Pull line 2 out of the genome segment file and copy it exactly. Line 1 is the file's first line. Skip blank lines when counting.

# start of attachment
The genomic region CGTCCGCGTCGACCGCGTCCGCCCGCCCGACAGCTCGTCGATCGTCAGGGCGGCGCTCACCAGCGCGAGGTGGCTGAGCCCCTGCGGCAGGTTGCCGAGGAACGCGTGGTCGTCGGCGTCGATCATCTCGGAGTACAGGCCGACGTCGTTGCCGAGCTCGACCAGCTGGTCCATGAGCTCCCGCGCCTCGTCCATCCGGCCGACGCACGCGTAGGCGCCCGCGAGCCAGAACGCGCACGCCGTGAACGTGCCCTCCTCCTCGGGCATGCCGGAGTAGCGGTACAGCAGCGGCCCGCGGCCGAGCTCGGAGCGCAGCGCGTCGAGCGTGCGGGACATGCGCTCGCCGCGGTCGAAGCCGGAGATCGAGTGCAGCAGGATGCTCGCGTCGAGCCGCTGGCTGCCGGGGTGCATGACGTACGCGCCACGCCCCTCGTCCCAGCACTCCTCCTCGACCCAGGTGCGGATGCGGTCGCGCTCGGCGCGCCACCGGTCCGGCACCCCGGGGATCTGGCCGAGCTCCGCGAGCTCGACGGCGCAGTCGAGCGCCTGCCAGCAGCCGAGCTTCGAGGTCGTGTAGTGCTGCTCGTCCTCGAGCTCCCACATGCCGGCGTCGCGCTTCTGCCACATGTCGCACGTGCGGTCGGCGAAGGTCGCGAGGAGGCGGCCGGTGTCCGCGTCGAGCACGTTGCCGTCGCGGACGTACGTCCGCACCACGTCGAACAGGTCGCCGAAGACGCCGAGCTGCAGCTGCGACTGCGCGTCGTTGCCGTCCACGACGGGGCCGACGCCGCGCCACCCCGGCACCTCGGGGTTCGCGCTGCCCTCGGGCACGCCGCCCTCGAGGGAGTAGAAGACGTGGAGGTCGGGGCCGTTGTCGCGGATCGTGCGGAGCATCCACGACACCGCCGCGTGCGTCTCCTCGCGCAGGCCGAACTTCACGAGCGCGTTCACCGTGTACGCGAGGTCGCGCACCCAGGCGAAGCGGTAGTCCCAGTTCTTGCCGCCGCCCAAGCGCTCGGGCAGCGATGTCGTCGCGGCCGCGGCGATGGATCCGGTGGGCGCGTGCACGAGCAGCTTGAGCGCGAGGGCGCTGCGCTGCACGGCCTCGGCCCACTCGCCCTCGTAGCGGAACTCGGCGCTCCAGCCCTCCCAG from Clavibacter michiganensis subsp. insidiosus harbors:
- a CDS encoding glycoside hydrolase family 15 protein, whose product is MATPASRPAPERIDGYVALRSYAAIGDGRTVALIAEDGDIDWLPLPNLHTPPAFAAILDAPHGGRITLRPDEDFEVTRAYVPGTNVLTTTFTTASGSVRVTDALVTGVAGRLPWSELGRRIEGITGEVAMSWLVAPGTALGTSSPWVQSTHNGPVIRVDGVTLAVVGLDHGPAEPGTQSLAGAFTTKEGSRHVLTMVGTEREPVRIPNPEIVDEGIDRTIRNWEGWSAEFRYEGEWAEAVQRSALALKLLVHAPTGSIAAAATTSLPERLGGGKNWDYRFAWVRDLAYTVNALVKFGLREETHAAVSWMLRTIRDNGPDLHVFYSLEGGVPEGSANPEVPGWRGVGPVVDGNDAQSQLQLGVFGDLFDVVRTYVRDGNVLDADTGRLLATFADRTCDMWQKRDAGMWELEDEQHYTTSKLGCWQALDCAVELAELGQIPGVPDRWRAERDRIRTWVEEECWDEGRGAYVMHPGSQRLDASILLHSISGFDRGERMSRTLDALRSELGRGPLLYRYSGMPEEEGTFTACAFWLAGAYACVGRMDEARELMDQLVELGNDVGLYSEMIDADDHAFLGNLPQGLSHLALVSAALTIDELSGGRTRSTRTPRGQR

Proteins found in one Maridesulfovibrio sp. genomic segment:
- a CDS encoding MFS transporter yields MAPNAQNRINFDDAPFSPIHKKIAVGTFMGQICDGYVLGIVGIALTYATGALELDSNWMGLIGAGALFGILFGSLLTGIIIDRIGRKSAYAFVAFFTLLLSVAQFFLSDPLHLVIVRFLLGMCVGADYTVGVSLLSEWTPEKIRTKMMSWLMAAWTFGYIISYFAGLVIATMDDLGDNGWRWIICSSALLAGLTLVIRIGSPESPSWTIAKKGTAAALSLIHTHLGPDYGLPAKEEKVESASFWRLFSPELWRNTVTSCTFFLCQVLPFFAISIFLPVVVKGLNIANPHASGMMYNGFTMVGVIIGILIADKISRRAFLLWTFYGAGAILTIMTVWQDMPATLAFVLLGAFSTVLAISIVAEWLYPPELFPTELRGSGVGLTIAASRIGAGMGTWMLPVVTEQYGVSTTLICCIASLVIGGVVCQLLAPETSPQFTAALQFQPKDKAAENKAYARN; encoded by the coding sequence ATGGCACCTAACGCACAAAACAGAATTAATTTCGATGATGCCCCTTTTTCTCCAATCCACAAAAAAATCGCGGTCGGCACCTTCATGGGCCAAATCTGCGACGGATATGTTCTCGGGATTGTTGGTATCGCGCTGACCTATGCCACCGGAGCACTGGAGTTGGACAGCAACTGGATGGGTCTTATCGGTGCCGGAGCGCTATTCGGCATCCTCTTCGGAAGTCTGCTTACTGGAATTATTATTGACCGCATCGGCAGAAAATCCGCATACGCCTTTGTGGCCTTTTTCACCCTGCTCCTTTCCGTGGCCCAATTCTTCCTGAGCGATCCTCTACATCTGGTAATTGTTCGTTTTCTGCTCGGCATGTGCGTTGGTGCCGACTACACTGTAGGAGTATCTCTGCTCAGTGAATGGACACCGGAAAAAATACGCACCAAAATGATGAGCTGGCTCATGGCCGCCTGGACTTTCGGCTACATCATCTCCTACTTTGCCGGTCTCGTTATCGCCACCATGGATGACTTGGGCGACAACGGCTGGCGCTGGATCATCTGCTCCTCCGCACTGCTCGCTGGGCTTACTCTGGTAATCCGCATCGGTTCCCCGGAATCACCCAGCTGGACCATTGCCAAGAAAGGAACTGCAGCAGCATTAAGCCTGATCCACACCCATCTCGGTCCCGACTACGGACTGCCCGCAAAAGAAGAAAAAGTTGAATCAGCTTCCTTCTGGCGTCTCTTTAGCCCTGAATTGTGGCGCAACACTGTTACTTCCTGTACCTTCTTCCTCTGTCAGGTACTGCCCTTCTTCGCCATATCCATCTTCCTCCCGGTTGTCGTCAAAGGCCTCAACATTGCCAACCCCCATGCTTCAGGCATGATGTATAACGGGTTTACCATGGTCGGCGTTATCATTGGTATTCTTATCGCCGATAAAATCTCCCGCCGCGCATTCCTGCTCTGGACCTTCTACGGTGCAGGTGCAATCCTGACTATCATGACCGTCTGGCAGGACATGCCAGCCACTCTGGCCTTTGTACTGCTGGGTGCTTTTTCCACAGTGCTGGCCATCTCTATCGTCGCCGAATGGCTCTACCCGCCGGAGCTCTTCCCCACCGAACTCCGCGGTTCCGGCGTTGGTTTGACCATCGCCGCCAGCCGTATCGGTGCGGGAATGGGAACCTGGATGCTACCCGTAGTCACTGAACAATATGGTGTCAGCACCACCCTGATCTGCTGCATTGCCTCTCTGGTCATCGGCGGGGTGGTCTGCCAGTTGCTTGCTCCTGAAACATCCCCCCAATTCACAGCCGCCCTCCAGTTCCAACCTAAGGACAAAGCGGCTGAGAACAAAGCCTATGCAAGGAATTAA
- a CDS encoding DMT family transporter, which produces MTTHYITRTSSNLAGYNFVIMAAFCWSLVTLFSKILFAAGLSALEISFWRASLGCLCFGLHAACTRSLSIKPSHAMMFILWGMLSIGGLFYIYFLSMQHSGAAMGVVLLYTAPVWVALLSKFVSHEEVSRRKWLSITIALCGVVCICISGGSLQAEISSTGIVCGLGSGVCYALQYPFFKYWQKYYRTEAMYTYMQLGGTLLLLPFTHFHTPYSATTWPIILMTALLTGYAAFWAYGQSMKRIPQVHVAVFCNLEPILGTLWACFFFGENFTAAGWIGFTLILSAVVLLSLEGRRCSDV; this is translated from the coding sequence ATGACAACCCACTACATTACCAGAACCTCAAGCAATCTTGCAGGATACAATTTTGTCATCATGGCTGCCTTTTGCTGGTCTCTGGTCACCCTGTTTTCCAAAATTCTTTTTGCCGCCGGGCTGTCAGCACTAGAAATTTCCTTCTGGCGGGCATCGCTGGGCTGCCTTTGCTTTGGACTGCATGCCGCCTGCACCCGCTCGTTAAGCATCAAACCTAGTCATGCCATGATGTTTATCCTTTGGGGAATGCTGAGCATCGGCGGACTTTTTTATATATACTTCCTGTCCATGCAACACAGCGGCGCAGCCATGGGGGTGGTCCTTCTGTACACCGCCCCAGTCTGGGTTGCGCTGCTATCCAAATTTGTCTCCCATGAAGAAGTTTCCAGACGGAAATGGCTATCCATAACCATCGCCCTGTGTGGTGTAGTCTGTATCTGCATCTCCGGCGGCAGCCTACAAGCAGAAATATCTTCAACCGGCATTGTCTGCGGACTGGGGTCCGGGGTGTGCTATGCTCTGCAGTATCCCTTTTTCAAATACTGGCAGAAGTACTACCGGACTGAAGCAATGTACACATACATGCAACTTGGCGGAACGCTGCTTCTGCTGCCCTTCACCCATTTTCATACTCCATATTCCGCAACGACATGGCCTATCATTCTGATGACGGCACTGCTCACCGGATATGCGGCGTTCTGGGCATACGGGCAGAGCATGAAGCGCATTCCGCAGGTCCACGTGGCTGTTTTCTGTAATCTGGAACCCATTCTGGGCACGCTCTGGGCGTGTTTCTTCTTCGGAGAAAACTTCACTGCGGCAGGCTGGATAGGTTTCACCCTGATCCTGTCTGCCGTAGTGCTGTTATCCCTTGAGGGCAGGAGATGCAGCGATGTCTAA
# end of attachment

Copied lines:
- a CDS encoding glycoside hydrolase family 15 protein, whose product is MATPASRPAPERIDGYVALRSYAAIGDGRTVALIAEDGDIDWLPLPNLHTPPAFAAILDAPHGGRITLRPDEDFEVTRAYVPGTNVLTTTFTTASGSVRVTDALVTGVAGRLPWSELGRRIEGITGEVAMSWLVAPGTALGTSSPWVQSTHNGPVIRVDGVTLAVVGLDHGPAEPGTQSLAGAFTTKEGSRHVLTMVGTEREPVRIPNPEIVDEGIDRTIRNWEGWSAEFRYEGEWAEAVQRSALALKLLVHAPTGSIAAAATTSLPERLGGGKNWDYRFAWVRDLAYTVNALVKFGLREETHAAVSWMLRTIRDNGPDLHVFYSLEGGVPEGSANPEVPGWRGVGPVVDGNDAQSQLQLGVFGDLFDVVRTYVRDGNVLDADTGRLLATFADRTCDMWQKRDAGMWELEDEQHYTTSKLGCWQALDCAVELAELGQIPGVPDRWRAERDRIRTWVEEECWDEGRGAYVMHPGSQRLDASILLHSISGFDRGERMSRTLDALRSELGRGPLLYRYSGMPEEEGTFTACAFWLAGAYACVGRMDEARELMDQLVELGNDVGLYSEMIDADDHAFLGNLPQGLSHLALVSAALTIDELSGGRTRSTRTPRGQR